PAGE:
Dependence Of Paroxysms Duration On Model Parameters

Exponential distributions are characterized by a single variable, the distribution mean. In this section, the dependence of the mean duration of normal and paroxysmal epochs on model parameters is analyzed. Other quantifiers such as total paroxysmal duration or paroxysm incidence can be derived from these two quantifiers. The quantifiers chosen in this study have straightforward interpretation. The first one tells how long one can expect a paroxysm to last on average and therefore it corresponds to the probability of termination of a paroxysmal epoch. The second quantifier tells, once a paroxysm has finished, how long we can expect to wait for the next one to occur and therefore it corresponds to probability of initiation of seizure-like activity.

For the analysis of the dependence of the model's behavior on parameters, we selected six out of 65 model parameters. We selected the parameters that are either assumed to play a role in the pathophysiology of absence seizures in animals and humans, or are assumed to be targets of antiepileptic drugs, or are associated with seizure activation methods (sleep, hyperventilation). We varied one parameter at a time while all others were kept constant. For each parameter setting we simulated 24 hours of activity and created duration histograms from detected paroxysmal and normal epochs. The histograms were fitted with exponential distributions and the distributions' means were calculated. Each parameter (except cholinergic modulation) was manipulated such that the system's behavior varied from at least one paroxysmal event during 24 hours of activity to a state of continuous paroxysmal activity. The influence of a cholinergic neuromodulatory input originating from the brainstem mesencephalic cholinergic neurons was investigated by applying additional DC offset simultaneously to membrane potential in the TC and RE populations. This offset was varied in the range —4 to 4mV in the TC and in the range 8mV to — 8mV in the RE population (+1mV shift in TC corresponded to —2mV shift in RE). This is justified taking into account that acetylcholine released by cholinergic pathways decreases a potassium conductance in the TC cells that brings about depolarization of the TC population, while it increases a potassium conductance in the RE neurons and thus induces hyperpolarization of the RE population (McCormick and Prince, 1986, 1987). Results of the analysis are summarized in Figure 25.5.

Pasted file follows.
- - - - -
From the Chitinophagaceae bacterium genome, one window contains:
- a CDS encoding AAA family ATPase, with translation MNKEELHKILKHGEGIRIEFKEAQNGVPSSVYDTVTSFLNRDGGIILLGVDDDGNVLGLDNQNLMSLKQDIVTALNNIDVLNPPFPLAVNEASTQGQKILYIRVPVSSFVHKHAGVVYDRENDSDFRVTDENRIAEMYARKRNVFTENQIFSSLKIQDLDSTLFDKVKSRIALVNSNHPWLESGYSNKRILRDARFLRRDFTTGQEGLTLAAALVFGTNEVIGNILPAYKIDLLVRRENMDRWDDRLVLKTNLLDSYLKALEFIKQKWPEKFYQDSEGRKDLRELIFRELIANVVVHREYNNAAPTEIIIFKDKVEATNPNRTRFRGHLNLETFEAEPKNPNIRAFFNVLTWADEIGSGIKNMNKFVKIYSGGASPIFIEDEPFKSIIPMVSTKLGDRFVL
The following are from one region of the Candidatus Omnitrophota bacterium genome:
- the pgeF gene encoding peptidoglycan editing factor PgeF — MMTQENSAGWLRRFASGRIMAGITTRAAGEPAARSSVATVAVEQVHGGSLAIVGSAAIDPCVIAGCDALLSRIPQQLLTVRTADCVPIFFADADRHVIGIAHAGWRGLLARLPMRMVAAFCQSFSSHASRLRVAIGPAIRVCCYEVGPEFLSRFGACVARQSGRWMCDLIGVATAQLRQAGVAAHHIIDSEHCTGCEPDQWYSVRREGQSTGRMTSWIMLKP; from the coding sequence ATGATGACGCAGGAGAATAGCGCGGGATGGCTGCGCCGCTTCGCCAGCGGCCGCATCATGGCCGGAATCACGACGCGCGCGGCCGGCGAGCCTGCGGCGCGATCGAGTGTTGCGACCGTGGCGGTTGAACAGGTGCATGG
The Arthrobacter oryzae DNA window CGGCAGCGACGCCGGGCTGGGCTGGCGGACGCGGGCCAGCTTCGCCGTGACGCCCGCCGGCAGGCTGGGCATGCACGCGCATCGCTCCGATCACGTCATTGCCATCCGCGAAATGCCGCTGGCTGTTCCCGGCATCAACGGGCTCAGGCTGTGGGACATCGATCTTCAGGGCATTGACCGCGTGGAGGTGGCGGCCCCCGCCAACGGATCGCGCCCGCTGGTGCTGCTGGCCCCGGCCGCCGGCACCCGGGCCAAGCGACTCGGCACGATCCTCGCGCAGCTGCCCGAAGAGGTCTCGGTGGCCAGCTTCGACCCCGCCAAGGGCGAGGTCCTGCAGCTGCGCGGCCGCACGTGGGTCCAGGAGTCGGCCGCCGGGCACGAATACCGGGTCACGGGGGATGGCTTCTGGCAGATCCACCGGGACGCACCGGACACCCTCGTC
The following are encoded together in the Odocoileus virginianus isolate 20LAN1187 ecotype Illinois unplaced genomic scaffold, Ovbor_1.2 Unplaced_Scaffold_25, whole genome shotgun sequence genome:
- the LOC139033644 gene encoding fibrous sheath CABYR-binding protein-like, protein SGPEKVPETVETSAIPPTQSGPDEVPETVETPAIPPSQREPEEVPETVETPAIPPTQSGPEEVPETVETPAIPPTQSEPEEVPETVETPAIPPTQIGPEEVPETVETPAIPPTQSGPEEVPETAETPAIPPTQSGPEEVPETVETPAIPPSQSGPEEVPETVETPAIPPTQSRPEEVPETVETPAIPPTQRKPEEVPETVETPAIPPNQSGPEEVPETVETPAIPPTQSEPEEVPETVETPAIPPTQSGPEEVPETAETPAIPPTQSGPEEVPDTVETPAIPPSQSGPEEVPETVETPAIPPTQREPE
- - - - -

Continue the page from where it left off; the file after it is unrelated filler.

For each parameter, two panels are presented where the mean duration of paroxysmal epochs (left panel) and of normal epochs (right panel) are shown. The change of a parameter is given in percentage of the corresponding reference value. An increase of the duration of paroxysms and a decrease of the intervals between paroxysms can result from a series of factors: a reduction of cortical GABAa inhibition (see Figure 25.5A, left panel), reduction of intra-RE GABAa inhibition (see Figure 25.5E, left panel), withdrawal of thalamic cholinergic modulation (see Figure 25.5F, left panel), an increase of the slope of the sigmoid in the cortical interneuronal population (see Figure 25.5B, left panel), an increase of burst firing in the RE or TC populations (see Figure 25.5C, D, left panel). The mean paroxysmal epoch duration is always monotonic function of parameter change. In some plots, this dependence is linear on a logarithmic scale (see Figure 25.5C,E) indicating that, in these cases, the mean epochs duration has exponential dependence on the varied parameter. The local slope of the graph is related to the sensitivity of the system to a change of the given parameter. From Figure 25.5A,B, it follows that the system is most sensitive to cortical GABAA inhibition and to the slope of the sigmoid in the population of cortical interneurons, since in these graphs the operating range along the x-axes are the smallest while the range of the y-axes are comparable to the other graphs.

Another important parameter in the model is the noise level. We analyzed the model's performance by varying the variance of one noise source (cortical input PCx) while assuming that the other noise source (sensory input P) had a variance equal to zero. The results are summarized in Figure 25.6 where, in the left column, phase portraits of the system are presented and, in the right column, model outputs are shown. The phase portraits were created by plotting the mean membrane potential of the population of interneurons (VInt) versus that of pyramidal cells population (VCx). Three panels

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